(Un) locked Chambers: Reconsidering Men and Masculinities in Manichitrathazhu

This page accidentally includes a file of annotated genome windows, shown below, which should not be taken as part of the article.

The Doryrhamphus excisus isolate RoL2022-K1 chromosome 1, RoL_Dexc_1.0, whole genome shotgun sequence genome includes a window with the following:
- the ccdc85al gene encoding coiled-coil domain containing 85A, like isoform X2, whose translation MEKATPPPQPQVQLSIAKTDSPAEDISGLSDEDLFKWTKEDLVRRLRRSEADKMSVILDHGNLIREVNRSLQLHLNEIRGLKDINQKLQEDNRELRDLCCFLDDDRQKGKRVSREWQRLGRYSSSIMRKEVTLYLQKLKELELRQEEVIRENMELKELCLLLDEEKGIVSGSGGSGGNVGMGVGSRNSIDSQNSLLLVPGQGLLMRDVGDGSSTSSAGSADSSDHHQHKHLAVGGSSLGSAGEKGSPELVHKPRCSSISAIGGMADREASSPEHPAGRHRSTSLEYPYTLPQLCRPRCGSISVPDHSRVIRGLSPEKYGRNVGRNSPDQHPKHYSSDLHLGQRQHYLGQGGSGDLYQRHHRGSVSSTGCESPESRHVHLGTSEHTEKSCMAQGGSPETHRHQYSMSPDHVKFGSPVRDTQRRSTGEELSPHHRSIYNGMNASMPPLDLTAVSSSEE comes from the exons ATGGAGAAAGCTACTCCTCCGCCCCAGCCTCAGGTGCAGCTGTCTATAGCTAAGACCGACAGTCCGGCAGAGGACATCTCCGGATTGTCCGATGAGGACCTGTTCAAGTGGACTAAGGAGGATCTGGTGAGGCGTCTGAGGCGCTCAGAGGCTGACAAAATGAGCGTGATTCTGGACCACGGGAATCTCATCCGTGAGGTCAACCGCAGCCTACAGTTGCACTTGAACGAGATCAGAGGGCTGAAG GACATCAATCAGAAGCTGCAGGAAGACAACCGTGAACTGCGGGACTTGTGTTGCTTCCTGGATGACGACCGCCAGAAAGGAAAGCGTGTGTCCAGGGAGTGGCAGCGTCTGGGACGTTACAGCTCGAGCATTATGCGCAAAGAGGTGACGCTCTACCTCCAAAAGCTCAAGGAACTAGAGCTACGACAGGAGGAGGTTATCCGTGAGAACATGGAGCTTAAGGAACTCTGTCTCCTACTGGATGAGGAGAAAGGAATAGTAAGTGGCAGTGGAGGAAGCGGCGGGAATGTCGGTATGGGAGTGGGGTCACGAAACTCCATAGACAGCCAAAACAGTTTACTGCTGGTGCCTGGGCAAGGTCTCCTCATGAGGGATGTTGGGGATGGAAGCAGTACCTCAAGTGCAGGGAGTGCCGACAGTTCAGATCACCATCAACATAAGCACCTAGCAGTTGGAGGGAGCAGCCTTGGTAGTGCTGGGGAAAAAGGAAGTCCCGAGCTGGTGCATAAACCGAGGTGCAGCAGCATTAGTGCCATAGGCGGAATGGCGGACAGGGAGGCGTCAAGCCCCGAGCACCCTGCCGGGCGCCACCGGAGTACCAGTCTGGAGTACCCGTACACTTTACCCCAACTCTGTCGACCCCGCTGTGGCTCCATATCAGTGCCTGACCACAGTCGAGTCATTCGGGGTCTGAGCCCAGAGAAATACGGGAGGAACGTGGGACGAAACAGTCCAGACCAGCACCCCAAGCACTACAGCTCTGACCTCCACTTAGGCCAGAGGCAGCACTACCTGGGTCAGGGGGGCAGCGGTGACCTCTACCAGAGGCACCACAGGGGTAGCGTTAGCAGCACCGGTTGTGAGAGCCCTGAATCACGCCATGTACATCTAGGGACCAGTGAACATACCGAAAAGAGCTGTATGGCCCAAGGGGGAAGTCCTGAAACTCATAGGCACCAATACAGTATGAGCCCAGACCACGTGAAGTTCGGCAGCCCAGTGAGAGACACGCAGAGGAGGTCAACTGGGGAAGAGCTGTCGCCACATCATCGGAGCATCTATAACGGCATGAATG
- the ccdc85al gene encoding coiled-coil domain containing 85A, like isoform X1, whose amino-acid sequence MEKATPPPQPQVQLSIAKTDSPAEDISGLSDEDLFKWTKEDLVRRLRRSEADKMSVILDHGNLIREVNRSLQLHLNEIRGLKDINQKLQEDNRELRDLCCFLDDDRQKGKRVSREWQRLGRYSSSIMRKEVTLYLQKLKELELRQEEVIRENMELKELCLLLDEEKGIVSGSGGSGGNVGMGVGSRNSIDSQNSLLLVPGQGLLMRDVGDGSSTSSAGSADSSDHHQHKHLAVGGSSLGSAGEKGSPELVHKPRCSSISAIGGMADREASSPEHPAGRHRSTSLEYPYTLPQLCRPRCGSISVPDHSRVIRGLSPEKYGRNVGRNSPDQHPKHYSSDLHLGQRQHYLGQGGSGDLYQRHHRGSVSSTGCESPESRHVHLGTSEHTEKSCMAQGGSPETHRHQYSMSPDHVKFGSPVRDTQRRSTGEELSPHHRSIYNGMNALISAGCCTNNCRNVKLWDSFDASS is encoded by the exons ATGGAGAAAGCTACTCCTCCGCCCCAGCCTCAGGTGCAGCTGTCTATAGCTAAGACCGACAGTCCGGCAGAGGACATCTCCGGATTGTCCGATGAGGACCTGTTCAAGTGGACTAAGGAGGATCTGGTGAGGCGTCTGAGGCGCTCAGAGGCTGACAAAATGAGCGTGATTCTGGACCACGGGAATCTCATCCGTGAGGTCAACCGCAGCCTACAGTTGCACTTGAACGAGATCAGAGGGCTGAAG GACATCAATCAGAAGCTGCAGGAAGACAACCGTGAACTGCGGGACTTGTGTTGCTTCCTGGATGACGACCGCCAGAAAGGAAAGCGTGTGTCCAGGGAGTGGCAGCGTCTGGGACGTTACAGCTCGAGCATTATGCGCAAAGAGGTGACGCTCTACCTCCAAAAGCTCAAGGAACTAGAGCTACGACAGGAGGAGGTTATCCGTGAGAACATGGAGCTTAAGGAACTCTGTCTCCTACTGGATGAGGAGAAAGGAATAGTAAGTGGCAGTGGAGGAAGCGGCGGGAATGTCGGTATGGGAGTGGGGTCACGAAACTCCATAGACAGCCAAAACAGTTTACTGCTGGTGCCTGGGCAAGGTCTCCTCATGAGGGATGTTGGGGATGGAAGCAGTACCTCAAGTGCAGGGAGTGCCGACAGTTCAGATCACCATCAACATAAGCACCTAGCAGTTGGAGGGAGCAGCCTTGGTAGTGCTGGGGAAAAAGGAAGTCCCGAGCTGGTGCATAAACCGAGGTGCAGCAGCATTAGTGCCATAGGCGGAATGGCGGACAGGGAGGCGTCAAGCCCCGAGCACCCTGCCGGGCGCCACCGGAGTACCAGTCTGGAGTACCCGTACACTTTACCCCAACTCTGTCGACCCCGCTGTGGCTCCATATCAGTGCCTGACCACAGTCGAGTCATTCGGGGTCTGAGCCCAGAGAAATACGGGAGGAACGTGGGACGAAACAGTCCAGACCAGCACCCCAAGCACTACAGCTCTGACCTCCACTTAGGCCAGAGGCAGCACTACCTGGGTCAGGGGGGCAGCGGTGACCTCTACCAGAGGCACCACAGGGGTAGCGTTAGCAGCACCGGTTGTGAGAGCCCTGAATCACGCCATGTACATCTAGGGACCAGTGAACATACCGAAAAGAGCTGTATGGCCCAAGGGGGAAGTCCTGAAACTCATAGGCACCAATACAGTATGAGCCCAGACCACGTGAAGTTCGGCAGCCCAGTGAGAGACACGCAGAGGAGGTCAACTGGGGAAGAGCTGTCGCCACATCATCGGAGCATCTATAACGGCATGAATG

Manichitrathazhu (1993) is one of the celebrated films produced in Molly wood and was later remade in Hindi and Tamil. Even years after its release and repeated telecasts in television channels, the film continues to enchant the audience with its magical aura. The story spins around the superstitions and myths that envelop a mansion in a remote village. Even though the story tells about a woman gone mad or being possessed by an evil spirit, a re-reading of the film unfurls the invisible strands of female transgression and misogyny. An exploration into these patriarchal structures that confine women reveals more about the masculinities that are actively engaged in this contrivance. The masculinity that enslave both men and women, the way they extends their grip over their psyche and the significance of male-male bonding can be unveiled from the narrative. Thus, Manichitrathazhu displays an array of masculinities that are engaged in a process of incarcerating femininity. The paper strives to look into the representation of male characters in the film and the myriad ways by which they vehemently resisted female transgressions.